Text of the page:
Samuel Sloan (railroad executive)

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For other people named Samuel Sloan, see Samuel Sloan (disambiguation).
Samuel Sloan
SamSloancrosshatch.jpg
Early 20th century Crosshatch Portrait.
Born (1817-12-25)December 25, 1817
Sloan of Lisburn, County Down, Ireland
Died September 22, 1907(1907-09-22) (aged 89)
Garrison, New York
Occupation Importer, Senator, Railroad Executive
Spouse(s) Margaret Elmendorf
Parents William Sloan and Elizabeth Simpson

Samuel Sloan (December 25, 1817 – September 22, 1907) was an American politician, businessman and executive. He is most known for his tenure as the president of the Delaware, Lackawanna & Western Railroad[1][2][3][4] for 32 years.[5]

He died in Garrison, New York, in 1907 at the age of 89, having been the president of seventeen corporations during his lifetime.[1]

Early life[edit]

Samuel Sloan was born in Lisburn, County Down, Ireland to William and Elizabeth Sloan and moved to New York when he was one year old. He attended the Columbia College Preparatory school until he was 14, at the time of his father's death.[1] After withdrawing, he became employed at an importing house in New York, eventually becoming the head of the firm.

Career[edit]

Statue of Sam Sloan, and his ferry station in Hoboken, NJ

President of Delaware, Lackawanna & Western Railroad[edit]

After three years as a director, Sloan became the president of the railroad in 1867[1] and the lines achieved great success, considered to be due to the anthracite coal[6] found in the regions of the rail lines extension.

Statue[edit]

A statue memorializing Sloan was placed in Hoboken originally facing the ferries in 1899,[7] but some criticized its orientation and as said by the Mayor of Hoboken, Mr. Sloan was "turning his back on the Great city of Hoboken". On August 3, 1908, during the reconstruction of Hoboken Terminal, the statue was set facing both the town and the railroad and ferry stations.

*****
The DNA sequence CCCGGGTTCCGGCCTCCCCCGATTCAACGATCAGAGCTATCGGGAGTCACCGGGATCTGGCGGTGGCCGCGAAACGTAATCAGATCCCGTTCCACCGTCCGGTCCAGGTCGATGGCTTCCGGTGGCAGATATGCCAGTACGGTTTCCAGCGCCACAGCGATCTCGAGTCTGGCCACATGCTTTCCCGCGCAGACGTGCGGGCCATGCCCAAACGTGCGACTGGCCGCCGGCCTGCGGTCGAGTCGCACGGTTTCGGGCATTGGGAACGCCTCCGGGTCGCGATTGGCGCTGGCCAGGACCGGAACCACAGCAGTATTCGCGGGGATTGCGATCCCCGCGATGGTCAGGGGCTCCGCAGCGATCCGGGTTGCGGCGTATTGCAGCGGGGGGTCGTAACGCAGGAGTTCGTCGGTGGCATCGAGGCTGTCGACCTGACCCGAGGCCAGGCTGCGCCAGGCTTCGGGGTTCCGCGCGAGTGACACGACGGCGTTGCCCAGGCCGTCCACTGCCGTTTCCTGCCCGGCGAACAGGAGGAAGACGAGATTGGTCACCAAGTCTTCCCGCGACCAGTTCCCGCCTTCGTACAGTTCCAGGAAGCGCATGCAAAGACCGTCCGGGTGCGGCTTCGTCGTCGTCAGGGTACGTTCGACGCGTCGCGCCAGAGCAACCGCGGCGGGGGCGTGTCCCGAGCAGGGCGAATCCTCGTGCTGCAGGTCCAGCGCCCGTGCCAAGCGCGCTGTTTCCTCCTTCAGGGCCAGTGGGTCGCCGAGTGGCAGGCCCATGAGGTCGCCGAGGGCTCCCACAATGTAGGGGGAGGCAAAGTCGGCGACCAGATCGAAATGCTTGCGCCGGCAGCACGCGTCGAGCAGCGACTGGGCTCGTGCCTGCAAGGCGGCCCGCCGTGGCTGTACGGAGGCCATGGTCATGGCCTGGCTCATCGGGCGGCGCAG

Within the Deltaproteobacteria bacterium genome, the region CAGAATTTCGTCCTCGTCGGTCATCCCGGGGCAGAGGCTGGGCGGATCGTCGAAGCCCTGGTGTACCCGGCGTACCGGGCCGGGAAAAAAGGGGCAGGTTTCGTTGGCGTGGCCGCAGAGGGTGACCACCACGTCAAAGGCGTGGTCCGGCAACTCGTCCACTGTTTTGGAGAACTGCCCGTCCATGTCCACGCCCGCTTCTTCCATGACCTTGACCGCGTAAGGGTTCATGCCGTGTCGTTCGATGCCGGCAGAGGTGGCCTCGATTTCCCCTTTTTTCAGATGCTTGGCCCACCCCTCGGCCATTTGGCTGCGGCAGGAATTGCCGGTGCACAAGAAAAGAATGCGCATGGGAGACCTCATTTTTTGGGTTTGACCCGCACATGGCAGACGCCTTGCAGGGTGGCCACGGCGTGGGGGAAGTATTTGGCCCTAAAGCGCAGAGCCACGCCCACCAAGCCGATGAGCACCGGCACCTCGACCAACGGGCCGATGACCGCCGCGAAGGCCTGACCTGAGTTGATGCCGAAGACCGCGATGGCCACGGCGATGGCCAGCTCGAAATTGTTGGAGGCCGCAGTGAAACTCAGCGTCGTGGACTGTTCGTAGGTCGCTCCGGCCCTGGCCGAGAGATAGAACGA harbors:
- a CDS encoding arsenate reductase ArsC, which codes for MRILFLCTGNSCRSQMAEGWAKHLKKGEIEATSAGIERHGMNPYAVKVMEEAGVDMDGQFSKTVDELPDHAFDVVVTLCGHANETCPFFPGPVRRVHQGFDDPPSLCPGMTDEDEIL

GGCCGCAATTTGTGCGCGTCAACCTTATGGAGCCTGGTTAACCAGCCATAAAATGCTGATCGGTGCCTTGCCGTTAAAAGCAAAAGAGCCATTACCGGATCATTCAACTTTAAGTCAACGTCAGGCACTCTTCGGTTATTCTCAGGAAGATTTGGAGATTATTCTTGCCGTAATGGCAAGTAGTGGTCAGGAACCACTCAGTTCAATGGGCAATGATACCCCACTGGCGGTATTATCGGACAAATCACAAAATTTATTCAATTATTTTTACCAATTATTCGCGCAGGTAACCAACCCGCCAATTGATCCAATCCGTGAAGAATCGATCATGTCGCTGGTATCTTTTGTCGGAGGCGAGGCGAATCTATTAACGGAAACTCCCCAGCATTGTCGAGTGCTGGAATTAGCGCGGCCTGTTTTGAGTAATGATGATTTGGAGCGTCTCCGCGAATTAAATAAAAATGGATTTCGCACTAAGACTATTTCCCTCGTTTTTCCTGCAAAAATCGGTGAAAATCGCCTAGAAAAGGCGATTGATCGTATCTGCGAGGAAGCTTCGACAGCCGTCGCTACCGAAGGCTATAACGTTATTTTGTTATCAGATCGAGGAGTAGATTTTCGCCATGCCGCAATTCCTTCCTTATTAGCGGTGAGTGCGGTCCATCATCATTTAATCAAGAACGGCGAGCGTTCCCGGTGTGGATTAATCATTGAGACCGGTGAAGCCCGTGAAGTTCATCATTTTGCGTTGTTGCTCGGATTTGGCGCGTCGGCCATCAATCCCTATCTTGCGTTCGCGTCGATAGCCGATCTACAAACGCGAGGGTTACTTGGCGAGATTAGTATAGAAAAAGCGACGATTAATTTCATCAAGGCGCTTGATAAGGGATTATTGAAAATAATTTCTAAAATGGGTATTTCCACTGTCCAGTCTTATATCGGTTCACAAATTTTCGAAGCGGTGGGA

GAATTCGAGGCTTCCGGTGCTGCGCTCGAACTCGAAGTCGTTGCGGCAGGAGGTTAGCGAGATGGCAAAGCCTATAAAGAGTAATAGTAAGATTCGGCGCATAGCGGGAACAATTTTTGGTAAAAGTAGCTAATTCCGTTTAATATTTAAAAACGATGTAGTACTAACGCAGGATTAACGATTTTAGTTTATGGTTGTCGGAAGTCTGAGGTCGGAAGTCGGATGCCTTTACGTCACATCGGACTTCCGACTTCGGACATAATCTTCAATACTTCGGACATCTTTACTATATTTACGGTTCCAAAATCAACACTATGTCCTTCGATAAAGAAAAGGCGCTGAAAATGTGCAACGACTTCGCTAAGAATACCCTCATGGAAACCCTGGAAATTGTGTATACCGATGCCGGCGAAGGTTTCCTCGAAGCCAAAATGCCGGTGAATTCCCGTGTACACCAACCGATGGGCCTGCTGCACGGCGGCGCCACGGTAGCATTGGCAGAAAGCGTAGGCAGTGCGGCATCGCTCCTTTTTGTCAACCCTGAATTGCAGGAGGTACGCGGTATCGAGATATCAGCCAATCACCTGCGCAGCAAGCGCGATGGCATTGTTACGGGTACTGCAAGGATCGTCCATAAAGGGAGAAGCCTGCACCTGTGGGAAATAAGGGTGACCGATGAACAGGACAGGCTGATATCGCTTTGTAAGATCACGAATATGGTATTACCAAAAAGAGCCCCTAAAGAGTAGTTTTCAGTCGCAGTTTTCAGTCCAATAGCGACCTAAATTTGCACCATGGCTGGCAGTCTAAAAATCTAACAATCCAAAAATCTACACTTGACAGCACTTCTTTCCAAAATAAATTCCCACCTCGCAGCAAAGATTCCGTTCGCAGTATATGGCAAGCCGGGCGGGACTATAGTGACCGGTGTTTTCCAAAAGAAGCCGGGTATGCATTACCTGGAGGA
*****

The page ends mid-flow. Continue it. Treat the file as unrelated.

The inscription reads:

SAM SLOAN

1817–1907
FOR THIRTY-TWO YEARS PRESIDENT
OF THE DELAWARE, LACKAWANA &
WESTERN RAILROAD COMPANY
1867–1899

PRESENTED BY JOHN HENRY STARIN

Personal life[edit]

On April 8, 1844, Sloan married Margaret Elmendorf in New Brunswick, New Jersey, and moved to Brooklyn, New York. They had eleven children.

See also[edit]

References[edit]

  1. ^ a b c d Palmer, Richard (April 2008). "A Biographical Sketch of Sam Sloan". Retrieved 2010-03-18. 
  2. ^ http://www.anusha.com/fortunes.htm Rich and Famous Persons named Sam Sloan
  3. ^ http://www.newtonnj.net/Pages/railroad.htm Newton and the Iron Horse: A History of Sussex Railroad
  4. ^ http://www.ominousweather.com/LackawannaCutoff.html Lackawanna Cutoff
  5. ^ Berry, Earl D. (March 6, 1898). "Samuel Sloan". The New York Times. 
  6. ^ http://www.american-rails.com/delaware-lackawanna-and-western.html The Delaware, Lackawanna and Western Railroad, The Route of Phoebe Snow
  7. ^ http://query.nytimes.com/mem/archive-free/pdf?res=9B05E5DB123EE233A25750C0A96E9C946997D6CF TO SHIFT SLOAN STATUE.; Its Gaze Now to be Impartially on the City, the Ferries, and the Railroad.
New York State Senate
Preceded by
Cyrus P. Smith
New York State Senate
2nd District

1858 – 1859
Succeeded by
Thomas A. Gardiner
Business positions
Preceded by
President of Delaware, Lackawanna and Western Railroad
1867 – 1899
Succeeded by
William H. Truesdale